Do humans have two systems to track beliefs and belief-like states?
Ian A. Apperly
University of Birmingham, UK
& Stephen A. Butterfill
In press in Psychological Review
This article may not exactly replicate the final version published in the APA journal. It is not the copy of record. Copyright to the American Psychological Association http://www.apa.org/journals/rev/submission.html
The lack of consensus on how to characterize humans’ capacity for belief reasoning has been brought into sharp focus by recent research. Children fail critical tests of belief reasoning before 3 to 4 years (Wellman, Cross, & Watson, 2001; Wimmer & Perner, 1983), yet infants apparently pass false belief tasks at 13 or 15 months (Onishi & Baillargeon, 2005; Surian, Caldi, & Sperber, 2007). Non-human animals also fail critical tests of belief reasoning but can show very complex social behaviour (e.g., Call & Tomasello, 2005). Fluent social interaction in adult humans implies efficient processing of beliefs, yet direct tests suggest that belief reasoning is cognitively demanding, even for adults (e.g., Apperly, Samson & Humphreys, 2005). We interpret these findings by drawing an analogy with the domain of number cognition, where similarly contrasting results have been observed. We propose that the success of infants and non-human animals on some belief reasoning tasks may be best explained by a cognitively efficient but inflexible capacity for tracking belief-like states. In humans this capacity persists in parallel with later-developing, more flexible but more cognitively demanding theory of mind abilities.
Do humans have two systems to track beliefs and belief-like states?
More than twenty five years of research has taught us a great deal about theory of mind, the ability to ascribe mental states such as beliefs, desires and intentions in order to explain, predict and justify behaviour. We have learned much about the age at which children reach developmental milestones, about the abilities of non-human animals, about the disruption of theory of mind in developmental disorders such as autism or following brain injury, and about the neural systems involved when people engage in this kind of thinking. However, we seem no nearer to reaching any consensus on the cognitive basis of theory of mind abilities, or even of specific aspects of theory of mind, such as the paradigm case of belief ascriptions. One reason for this is that dominant accounts aim to explain the development of theory of mind, or to characterise theory of mind in non-human animals. They give much less consideration to how inferences about mental states are achieved for the wide range of everyday functions that theory of mind is supposed to support.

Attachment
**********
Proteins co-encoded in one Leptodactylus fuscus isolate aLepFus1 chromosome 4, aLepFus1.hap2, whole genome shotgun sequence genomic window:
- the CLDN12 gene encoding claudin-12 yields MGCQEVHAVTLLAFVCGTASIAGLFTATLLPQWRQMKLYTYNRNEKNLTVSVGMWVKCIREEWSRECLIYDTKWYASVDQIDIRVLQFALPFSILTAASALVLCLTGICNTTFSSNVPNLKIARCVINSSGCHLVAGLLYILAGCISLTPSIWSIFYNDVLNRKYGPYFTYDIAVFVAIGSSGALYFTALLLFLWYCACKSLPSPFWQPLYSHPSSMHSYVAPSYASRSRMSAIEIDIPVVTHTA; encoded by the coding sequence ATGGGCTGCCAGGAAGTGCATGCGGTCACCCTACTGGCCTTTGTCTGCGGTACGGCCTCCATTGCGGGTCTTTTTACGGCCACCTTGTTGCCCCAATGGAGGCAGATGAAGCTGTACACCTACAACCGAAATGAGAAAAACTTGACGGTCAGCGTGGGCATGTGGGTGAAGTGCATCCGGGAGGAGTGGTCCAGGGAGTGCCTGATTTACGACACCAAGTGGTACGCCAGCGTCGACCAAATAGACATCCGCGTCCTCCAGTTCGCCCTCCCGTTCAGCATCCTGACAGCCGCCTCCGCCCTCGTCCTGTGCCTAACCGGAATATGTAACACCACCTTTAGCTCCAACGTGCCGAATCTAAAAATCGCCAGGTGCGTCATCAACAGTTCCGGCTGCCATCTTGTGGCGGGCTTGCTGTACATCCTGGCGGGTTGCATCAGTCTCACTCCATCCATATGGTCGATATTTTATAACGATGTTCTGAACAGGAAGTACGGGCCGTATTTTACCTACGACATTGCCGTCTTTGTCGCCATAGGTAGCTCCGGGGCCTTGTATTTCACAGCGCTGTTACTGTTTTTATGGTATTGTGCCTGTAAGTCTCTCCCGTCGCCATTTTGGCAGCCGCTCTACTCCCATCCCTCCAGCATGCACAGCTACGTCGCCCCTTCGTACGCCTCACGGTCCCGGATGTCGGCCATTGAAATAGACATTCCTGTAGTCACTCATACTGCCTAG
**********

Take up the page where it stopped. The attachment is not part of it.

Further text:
A central contention in the account we develop here is that theory of mind abilities are subject to competing demands for efficient and flexible processing. On the one hand theory of mind abilities need to be fast enough to guide competitive and cooperative activities in rapidly changing circumstances and efficient enough not to consume cognitive resources necessary for the primary task of competition or cooperation. On the other hand, theory of mind abilities in human adults need to be as flexible as any reasoning abilities in order to support the explicit explanation and prediction of action that is involved in jurisprudence, strategic negotiation, self-awareness and understanding one’s relations to other thinking agents (Harris, 1994; compare Heal, 1998).